The Black Cat Summary

Edgar Allan Poe

The Black Cat

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The Black Cat Summary

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The short horror story “The Black Cat,” written by Edgar Allan Poe in 1843, explores guilt and its psychological destruction. An unreliable and unnamed person narrates the story from a first person point of view by. One questions the sanity and truthfulness of an unreliable narrator. The narrator’s hatred for the cat is symbolic of his hatred of himself and who he once was. An alcoholic, he can no longer stand the idea of his former self and his love of animals.

“The Black Cat” begins with a disclaimer from the imprisoned narrator. He is aware the story he is about to tell is preposterous and otherworldly, but it is the eve of his death by execution and he wants to get the story off his chest. The narrator believes he was a good man most of his life. People agreed that he was honorable. He also loved animals of all kinds; his favorite growing up had been his dog, although he had had many animals.

He grew up and married at a young age. His wife also loves animals, and they have pets. Pluto, a black cat, is one of the narrator’s favorite pets. Pluto seems to prefer the narrator as well. Pluto and the narrator are good friends for several years. Unfortunately, the narrator becomes an alcoholic and his mood and demeanor take a turn for the worse. The narrator becomes abusive towards his wife and towards their animals, sparing only Pluto. Regrettably, one night the narrator comes home drunker than ever. To his alcohol-addled mind, Pluto seems to be avoiding him. The narrator seizes Pluto, who bites him. Incensed, the narrator takes a penknife and gouges out the cat’s eye.

The narrator soberly awakens the next morning, with feelings of remorse. These feelings do not last for long, as he decides he has blackened his soul and will continue to commit misdeeds, just for the sake of it. Pluto flees from the narrator in terror now, which begins to irritate him. As what he calls his final act of blackening his soul, he murders the cat, hanging it from a noose on a tree.

The same night, the narrator’s house catches on fire. He and his wife along with a servant are spared, but their possessions are destroyed. He convinces himself that there is no connection between the fire and the cat. The next day, the narrator finds a group of people crowded around his house discussing something. The fire left an impression of a hanged cat on one of the remaining walls. The narrator tries to rationalize this in his mind, as it disturbs him. He is haunted by the image for many months, and misses the cat. He figures someone must have thrown the cat, trying to wake him during the fire, causing the imprint.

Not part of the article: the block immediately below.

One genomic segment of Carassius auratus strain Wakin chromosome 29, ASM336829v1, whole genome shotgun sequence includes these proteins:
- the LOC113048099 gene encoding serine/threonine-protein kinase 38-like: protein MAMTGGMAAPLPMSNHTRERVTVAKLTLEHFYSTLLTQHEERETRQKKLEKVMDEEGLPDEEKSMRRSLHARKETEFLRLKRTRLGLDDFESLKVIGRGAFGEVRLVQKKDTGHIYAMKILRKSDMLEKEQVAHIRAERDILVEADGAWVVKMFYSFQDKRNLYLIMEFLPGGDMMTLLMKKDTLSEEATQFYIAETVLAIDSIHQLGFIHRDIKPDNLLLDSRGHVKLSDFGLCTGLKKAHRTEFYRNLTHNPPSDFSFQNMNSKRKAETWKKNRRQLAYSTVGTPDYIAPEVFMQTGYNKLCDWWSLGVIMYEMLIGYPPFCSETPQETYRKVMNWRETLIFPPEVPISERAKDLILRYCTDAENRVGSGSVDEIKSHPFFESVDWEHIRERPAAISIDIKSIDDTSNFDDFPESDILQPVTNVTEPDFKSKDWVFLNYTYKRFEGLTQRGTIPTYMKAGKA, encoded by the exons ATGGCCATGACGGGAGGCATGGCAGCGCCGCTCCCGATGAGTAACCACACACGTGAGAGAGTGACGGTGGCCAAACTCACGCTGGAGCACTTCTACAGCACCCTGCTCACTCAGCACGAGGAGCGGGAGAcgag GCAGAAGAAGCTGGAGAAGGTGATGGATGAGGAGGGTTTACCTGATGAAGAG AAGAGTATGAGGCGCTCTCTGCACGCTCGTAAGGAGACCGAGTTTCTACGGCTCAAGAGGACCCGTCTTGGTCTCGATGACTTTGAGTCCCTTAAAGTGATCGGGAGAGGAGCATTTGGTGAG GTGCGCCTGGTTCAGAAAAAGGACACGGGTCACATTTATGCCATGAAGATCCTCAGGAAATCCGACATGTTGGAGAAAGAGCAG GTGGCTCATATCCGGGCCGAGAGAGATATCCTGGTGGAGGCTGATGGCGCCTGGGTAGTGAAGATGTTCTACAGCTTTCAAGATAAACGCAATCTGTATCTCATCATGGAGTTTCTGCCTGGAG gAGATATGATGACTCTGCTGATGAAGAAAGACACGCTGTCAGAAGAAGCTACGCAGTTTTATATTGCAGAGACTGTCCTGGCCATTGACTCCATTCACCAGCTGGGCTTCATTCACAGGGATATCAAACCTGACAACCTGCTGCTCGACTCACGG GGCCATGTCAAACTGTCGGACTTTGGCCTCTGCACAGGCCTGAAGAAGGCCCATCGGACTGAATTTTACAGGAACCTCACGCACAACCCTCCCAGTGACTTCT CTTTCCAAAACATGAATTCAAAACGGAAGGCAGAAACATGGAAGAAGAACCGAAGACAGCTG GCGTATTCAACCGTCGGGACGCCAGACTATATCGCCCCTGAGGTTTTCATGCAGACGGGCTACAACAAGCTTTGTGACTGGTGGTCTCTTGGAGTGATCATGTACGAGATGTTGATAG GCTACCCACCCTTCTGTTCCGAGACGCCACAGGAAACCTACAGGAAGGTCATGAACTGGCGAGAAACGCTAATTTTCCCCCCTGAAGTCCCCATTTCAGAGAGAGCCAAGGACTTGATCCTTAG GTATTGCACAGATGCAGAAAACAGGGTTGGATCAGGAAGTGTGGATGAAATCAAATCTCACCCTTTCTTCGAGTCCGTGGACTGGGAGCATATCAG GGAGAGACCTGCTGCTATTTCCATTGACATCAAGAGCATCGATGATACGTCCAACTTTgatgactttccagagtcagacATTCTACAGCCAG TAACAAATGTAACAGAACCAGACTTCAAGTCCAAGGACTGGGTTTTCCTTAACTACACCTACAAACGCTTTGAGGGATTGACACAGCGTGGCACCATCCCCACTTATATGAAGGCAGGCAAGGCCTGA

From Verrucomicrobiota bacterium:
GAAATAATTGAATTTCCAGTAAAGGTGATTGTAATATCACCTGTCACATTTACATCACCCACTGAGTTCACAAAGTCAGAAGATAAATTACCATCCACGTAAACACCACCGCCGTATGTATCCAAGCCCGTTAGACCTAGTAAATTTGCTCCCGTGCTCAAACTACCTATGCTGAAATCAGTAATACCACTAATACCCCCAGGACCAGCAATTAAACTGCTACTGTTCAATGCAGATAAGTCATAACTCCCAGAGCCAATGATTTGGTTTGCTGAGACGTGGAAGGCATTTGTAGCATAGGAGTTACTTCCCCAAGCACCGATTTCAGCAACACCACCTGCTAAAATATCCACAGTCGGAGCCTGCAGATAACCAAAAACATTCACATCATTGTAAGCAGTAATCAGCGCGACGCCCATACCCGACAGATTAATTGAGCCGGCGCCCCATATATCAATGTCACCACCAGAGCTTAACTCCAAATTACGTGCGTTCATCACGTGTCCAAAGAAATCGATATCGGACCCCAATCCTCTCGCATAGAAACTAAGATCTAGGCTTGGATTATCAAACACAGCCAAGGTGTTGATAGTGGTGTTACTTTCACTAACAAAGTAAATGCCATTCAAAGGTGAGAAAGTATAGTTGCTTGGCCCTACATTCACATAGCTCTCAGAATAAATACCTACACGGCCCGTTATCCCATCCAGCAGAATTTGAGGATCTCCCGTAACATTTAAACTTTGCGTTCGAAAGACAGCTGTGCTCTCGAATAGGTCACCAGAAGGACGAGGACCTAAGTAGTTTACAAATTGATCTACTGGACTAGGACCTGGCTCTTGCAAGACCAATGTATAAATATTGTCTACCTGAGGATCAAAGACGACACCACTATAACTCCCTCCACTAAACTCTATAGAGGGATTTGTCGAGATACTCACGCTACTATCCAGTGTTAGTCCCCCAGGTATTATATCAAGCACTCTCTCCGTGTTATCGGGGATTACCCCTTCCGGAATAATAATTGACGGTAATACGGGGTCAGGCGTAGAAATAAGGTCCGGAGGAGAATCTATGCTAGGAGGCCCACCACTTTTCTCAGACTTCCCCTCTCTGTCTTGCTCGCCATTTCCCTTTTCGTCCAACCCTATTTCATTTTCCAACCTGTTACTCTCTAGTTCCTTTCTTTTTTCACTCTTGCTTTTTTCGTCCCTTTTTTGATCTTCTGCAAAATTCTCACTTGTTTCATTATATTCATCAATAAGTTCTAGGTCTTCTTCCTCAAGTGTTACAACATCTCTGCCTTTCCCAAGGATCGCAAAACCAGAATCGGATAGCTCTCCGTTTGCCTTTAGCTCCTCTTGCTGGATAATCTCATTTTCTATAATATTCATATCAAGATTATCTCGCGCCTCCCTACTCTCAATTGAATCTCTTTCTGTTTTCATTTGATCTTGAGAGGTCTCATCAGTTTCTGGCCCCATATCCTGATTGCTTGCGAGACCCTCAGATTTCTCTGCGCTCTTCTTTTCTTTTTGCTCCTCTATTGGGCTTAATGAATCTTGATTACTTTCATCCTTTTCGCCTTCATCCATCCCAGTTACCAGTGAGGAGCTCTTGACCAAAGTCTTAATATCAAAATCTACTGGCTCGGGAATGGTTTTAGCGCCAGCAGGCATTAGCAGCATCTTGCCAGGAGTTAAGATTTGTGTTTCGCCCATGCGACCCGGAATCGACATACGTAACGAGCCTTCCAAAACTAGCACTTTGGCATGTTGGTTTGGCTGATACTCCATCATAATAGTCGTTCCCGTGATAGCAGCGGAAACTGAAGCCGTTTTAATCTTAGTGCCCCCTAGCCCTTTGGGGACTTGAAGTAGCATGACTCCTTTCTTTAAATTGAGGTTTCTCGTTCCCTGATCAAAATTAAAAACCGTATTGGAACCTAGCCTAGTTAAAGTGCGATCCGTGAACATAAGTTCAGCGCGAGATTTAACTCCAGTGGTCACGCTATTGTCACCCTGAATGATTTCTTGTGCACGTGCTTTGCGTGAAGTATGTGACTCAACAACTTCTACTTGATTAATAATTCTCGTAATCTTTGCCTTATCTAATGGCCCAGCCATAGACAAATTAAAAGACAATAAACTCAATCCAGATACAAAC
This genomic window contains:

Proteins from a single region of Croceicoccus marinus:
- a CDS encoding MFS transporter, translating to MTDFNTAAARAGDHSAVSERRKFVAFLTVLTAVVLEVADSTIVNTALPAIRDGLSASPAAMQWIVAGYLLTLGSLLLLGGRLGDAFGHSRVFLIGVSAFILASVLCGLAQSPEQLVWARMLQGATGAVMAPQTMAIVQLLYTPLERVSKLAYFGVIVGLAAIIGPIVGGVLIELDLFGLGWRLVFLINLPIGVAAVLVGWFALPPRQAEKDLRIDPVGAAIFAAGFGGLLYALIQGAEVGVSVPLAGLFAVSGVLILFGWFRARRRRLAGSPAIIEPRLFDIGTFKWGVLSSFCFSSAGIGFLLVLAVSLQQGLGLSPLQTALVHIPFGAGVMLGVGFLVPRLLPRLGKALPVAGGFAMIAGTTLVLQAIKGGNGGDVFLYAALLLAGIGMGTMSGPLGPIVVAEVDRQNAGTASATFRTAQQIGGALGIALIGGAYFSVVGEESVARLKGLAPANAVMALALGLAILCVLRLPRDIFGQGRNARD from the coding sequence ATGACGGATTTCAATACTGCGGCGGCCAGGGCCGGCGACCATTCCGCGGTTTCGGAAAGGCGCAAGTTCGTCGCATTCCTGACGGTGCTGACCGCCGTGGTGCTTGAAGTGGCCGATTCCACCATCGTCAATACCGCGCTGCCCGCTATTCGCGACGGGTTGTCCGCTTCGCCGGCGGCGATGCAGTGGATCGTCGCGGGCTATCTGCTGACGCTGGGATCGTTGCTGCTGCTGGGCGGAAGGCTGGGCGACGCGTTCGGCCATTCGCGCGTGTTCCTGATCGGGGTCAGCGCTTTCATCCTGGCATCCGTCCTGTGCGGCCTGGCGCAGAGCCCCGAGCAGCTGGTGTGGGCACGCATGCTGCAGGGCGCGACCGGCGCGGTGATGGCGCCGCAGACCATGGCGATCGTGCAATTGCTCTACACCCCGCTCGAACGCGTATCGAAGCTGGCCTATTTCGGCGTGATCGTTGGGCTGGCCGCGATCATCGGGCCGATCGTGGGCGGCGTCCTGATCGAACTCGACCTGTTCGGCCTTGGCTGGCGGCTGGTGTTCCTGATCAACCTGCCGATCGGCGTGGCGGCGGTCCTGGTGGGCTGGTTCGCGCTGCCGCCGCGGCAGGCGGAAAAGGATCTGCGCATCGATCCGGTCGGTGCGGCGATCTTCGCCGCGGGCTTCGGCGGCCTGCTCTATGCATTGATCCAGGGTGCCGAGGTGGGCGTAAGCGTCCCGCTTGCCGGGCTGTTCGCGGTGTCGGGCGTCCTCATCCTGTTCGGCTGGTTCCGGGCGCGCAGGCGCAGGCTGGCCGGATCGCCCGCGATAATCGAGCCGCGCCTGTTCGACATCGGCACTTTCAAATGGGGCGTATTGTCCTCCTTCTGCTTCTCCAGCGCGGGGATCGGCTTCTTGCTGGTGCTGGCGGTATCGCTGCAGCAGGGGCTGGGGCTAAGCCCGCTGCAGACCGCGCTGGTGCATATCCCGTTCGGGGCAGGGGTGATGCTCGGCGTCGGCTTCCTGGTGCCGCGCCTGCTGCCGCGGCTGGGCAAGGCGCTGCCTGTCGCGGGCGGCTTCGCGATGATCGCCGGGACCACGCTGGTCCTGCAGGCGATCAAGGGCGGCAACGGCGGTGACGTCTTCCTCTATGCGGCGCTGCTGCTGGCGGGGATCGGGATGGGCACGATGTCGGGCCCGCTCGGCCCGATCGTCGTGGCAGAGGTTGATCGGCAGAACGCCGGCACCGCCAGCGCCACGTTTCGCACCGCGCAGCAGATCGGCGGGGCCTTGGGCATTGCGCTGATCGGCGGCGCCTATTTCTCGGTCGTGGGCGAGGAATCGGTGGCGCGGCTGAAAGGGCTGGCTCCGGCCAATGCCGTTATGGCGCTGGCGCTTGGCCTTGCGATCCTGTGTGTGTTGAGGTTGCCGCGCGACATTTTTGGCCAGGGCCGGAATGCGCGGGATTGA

Some months later, the narrator is drinking again and spots a cat on top of a barrel of liquor. This cat is black as well, and is missing an eye, but it has a white spot on his chest. He develops a fondness for the cat and brings it home, to the delight of his wife. As happened last time, the narrator begins to loathe the cat, but is slightly afraid of it. His wife, whom the cat prefers, shows him the white patch on the cat has grown; the new shape somewhat resembles gallows. The cat will not leave the narrator alone, as much as the narrator tries to avoid it. The cat stands on his chest while he tries to sleep, keeping the narrator awake at night. The narrator continues to abuse his wife, both verbally and physically.

One day, the cat gets underfoot of the narrator as he and his wife descend to the cellar, causing him to trip down the stairs. Enraged, he goes after the cat with an axe. His wife tries to defend the cat, so the narrator kills her instead, burying the axe in her head. He accepts what he has done and deliberates on how to hide the body. He considers both dismembering and burying her. He removes some bricks from a wall, hiding her body there, then replacing the bricks. He sleeps peacefully that night, as the cat is nowhere to be found as well.

Soon, the police come looking for his wife. The cat is still missing. They investigate for a few days. On the last day, the narrator pleads innocence and ignorance, as he coolly and calmly leads the police through his house. The police are about to abandon their investigation without looking in the cellar. The narrator, feeling he has gotten away with his crime, brags about how well the home is built. He raps on the wall with a cane, directly where his wife’s body resides. In response, there is a wraithlike wailing. It’s a terrible sound, but there is something triumphant about it. The police remove the bricks and discover his wife’s body—with the cat perched on top of her head, howling. He had accidentally walled up the live cat as well.